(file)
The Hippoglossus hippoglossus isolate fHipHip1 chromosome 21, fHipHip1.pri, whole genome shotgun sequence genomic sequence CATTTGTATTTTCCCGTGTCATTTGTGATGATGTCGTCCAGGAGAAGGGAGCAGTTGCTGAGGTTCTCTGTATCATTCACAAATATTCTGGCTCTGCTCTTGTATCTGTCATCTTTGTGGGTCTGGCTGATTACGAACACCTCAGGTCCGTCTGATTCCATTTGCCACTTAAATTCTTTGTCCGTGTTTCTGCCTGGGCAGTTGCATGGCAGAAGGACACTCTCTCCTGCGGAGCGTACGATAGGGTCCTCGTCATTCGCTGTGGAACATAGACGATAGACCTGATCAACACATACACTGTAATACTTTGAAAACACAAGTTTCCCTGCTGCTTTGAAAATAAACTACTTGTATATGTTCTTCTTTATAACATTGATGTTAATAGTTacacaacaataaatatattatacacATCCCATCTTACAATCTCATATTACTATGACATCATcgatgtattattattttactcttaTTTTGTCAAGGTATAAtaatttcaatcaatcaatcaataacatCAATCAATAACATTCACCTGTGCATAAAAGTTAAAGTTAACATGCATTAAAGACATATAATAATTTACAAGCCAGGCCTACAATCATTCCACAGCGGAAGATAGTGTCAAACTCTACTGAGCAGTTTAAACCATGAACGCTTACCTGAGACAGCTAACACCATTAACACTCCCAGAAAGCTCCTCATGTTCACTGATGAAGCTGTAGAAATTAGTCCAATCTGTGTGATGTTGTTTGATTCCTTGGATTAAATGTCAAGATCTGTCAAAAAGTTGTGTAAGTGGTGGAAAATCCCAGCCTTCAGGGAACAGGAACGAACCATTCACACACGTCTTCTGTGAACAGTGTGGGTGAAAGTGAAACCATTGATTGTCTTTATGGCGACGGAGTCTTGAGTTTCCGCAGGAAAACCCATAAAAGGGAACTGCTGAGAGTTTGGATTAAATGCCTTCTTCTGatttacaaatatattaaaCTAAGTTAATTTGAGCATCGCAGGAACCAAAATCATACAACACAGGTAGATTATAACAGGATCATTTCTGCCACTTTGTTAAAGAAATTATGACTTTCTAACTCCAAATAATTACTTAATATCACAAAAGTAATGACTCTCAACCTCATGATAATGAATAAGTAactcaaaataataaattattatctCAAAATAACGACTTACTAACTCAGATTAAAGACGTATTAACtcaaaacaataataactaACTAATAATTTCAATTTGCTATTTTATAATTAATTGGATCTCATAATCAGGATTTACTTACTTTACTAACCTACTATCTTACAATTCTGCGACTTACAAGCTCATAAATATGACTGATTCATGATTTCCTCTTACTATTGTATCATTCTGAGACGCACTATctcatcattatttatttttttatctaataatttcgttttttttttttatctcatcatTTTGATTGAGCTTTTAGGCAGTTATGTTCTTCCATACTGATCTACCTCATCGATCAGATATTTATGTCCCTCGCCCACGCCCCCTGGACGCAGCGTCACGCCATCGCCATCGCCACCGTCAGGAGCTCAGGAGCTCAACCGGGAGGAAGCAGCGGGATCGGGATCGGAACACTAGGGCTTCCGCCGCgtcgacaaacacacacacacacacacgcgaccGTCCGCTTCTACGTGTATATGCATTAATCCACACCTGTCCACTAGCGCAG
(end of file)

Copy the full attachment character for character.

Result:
The Hippoglossus hippoglossus isolate fHipHip1 chromosome 21, fHipHip1.pri, whole genome shotgun sequence genomic sequence CATTTGTATTTTCCCGTGTCATTTGTGATGATGTCGTCCAGGAGAAGGGAGCAGTTGCTGAGGTTCTCTGTATCATTCACAAATATTCTGGCTCTGCTCTTGTATCTGTCATCTTTGTGGGTCTGGCTGATTACGAACACCTCAGGTCCGTCTGATTCCATTTGCCACTTAAATTCTTTGTCCGTGTTTCTGCCTGGGCAGTTGCATGGCAGAAGGACACTCTCTCCTGCGGAGCGTACGATAGGGTCCTCGTCATTCGCTGTGGAACATAGACGATAGACCTGATCAACACATACACTGTAATACTTTGAAAACACAAGTTTCCCTGCTGCTTTGAAAATAAACTACTTGTATATGTTCTTCTTTATAACATTGATGTTAATAGTTacacaacaataaatatattatacacATCCCATCTTACAATCTCATATTACTATGACATCATcgatgtattattattttactcttaTTTTGTCAAGGTATAAtaatttcaatcaatcaatcaataacatCAATCAATAACATTCACCTGTGCATAAAAGTTAAAGTTAACATGCATTAAAGACATATAATAATTTACAAGCCAGGCCTACAATCATTCCACAGCGGAAGATAGTGTCAAACTCTACTGAGCAGTTTAAACCATGAACGCTTACCTGAGACAGCTAACACCATTAACACTCCCAGAAAGCTCCTCATGTTCACTGATGAAGCTGTAGAAATTAGTCCAATCTGTGTGATGTTGTTTGATTCCTTGGATTAAATGTCAAGATCTGTCAAAAAGTTGTGTAAGTGGTGGAAAATCCCAGCCTTCAGGGAACAGGAACGAACCATTCACACACGTCTTCTGTGAACAGTGTGGGTGAAAGTGAAACCATTGATTGTCTTTATGGCGACGGAGTCTTGAGTTTCCGCAGGAAAACCCATAAAAGGGAACTGCTGAGAGTTTGGATTAAATGCCTTCTTCTGatttacaaatatattaaaCTAAGTTAATTTGAGCATCGCAGGAACCAAAATCATACAACACAGGTAGATTATAACAGGATCATTTCTGCCACTTTGTTAAAGAAATTATGACTTTCTAACTCCAAATAATTACTTAATATCACAAAAGTAATGACTCTCAACCTCATGATAATGAATAAGTAactcaaaataataaattattatctCAAAATAACGACTTACTAACTCAGATTAAAGACGTATTAACtcaaaacaataataactaACTAATAATTTCAATTTGCTATTTTATAATTAATTGGATCTCATAATCAGGATTTACTTACTTTACTAACCTACTATCTTACAATTCTGCGACTTACAAGCTCATAAATATGACTGATTCATGATTTCCTCTTACTATTGTATCATTCTGAGACGCACTATctcatcattatttatttttttatctaataatttcgttttttttttttatctcatcatTTTGATTGAGCTTTTAGGCAGTTATGTTCTTCCATACTGATCTACCTCATCGATCAGATATTTATGTCCCTCGCCCACGCCCCCTGGACGCAGCGTCACGCCATCGCCATCGCCACCGTCAGGAGCTCAGGAGCTCAACCGGGAGGAAGCAGCGGGATCGGGATCGGAACACTAGGGCTTCCGCCGCgtcgacaaacacacacacacacacacgcgaccGTCCGCTTCTACGTGTATATGCATTAATCCACACCTGTCCACTAGCGCAG